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What to Do
The idea here is that each child will be tearing out one or more “branches” that will be arranged together to form a tree. You might spend a few minutes talking with the kids about the fact that trees are made of individual branches, and that together, they make an entire tree. Looking at a real tree or at photographs of trees will also help them to see that the general shape of pine tree branches is sort of triangular. Give each child a sheet of large construction paper and ask them to carefully tear out a large branch/triangular shape. Tell them that their branch must touch at least three sides of their paper. (This will encourage them to work “large”.)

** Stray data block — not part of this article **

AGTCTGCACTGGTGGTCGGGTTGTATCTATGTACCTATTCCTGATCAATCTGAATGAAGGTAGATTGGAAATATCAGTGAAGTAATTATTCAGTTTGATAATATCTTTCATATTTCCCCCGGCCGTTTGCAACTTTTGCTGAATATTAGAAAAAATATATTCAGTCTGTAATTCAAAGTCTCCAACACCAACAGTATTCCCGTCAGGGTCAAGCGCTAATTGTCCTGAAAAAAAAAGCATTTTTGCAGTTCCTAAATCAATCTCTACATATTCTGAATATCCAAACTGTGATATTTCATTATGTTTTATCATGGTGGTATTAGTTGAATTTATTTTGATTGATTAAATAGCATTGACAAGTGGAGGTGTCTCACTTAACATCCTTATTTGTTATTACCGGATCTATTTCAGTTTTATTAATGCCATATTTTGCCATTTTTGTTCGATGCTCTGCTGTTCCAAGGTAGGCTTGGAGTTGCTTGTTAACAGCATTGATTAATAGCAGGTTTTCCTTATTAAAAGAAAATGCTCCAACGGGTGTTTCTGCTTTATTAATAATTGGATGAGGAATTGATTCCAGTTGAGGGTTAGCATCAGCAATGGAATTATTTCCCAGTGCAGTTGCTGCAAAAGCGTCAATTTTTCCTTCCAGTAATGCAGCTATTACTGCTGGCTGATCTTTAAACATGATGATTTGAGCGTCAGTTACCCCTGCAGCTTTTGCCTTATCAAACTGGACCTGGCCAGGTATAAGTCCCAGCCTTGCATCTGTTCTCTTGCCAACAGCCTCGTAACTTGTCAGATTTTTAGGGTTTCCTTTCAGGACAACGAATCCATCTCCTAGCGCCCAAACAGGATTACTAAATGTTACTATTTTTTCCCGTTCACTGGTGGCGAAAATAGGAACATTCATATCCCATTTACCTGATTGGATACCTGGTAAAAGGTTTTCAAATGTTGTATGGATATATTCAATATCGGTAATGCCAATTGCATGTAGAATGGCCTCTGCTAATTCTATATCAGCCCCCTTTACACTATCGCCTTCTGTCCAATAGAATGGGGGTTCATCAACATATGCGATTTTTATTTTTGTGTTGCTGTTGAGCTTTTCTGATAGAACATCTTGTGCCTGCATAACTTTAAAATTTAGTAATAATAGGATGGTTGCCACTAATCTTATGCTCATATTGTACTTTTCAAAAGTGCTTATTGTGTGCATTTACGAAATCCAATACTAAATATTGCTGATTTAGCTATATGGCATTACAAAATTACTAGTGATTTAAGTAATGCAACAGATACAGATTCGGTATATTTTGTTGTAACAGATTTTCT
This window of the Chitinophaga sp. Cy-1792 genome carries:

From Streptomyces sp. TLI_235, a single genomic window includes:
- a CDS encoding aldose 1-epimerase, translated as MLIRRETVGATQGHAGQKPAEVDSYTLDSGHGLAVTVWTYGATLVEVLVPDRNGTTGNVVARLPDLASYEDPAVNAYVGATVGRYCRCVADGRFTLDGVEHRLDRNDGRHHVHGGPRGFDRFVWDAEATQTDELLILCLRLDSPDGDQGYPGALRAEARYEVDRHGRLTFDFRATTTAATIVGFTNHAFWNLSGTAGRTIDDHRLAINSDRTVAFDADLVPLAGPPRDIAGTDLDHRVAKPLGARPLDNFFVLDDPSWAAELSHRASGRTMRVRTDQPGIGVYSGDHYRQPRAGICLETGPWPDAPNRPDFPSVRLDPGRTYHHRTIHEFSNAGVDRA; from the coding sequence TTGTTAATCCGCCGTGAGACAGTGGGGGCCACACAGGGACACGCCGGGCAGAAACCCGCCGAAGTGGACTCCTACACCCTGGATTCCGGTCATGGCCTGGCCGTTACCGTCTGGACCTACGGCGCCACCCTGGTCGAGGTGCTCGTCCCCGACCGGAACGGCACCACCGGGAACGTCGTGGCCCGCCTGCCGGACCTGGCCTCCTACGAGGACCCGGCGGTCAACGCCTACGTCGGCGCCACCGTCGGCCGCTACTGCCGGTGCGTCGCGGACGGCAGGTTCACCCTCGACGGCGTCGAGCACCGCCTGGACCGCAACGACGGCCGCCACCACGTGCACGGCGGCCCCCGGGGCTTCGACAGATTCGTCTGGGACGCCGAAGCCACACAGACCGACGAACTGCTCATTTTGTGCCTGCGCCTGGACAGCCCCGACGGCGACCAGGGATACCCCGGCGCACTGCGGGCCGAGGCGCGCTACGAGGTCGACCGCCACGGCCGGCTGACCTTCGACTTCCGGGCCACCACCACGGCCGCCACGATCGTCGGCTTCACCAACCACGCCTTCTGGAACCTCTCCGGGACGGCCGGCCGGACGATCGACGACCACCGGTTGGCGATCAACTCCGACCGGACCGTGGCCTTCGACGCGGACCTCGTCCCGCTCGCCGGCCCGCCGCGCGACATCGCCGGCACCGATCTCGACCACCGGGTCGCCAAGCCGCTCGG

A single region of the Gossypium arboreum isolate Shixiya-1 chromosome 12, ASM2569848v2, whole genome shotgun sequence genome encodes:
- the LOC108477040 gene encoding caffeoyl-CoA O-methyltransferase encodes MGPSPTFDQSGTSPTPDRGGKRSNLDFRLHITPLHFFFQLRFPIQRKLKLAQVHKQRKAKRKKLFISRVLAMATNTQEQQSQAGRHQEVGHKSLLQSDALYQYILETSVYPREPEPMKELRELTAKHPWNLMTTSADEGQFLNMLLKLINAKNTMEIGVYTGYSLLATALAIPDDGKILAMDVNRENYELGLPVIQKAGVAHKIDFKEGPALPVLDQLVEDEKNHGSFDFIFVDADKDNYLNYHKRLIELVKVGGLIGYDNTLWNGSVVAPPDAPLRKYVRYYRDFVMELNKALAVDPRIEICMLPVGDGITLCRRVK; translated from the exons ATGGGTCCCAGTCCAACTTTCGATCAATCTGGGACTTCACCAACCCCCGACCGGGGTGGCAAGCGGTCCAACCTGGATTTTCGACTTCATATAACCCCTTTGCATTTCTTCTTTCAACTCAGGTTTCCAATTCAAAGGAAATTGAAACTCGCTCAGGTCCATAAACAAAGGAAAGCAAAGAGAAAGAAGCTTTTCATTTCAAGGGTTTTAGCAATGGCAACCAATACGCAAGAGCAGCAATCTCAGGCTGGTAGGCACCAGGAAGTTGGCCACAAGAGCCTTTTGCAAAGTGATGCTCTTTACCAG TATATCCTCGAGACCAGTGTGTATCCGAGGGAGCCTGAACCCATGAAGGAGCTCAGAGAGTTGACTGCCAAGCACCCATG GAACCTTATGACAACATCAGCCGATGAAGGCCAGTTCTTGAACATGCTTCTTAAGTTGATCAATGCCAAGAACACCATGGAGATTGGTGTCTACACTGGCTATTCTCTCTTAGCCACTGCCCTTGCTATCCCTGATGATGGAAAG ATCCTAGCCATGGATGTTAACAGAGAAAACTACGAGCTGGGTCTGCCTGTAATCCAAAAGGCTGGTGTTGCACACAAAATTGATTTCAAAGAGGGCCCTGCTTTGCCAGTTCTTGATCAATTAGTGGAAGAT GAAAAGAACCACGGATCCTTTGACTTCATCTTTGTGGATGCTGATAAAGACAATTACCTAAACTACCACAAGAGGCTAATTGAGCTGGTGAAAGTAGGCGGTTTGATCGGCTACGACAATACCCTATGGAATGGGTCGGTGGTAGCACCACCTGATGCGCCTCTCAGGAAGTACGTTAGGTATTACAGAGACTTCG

You may decide to have each child make more than one branch, depending on how many children you have, and on how big you want your group tree to be. When all of the branches are complete, pin or staple them to a wall or bulletin board in a “tree-type” arrangement. (I would suggest putting your tree together after school, that way you can tell your students that they will be surprised the next day to see how all of their individual pieces made something great together. Talk about building anticipation!) Don’t worry about how each branch looks, because they will all look fantastic when they are arranged together to form your class tree.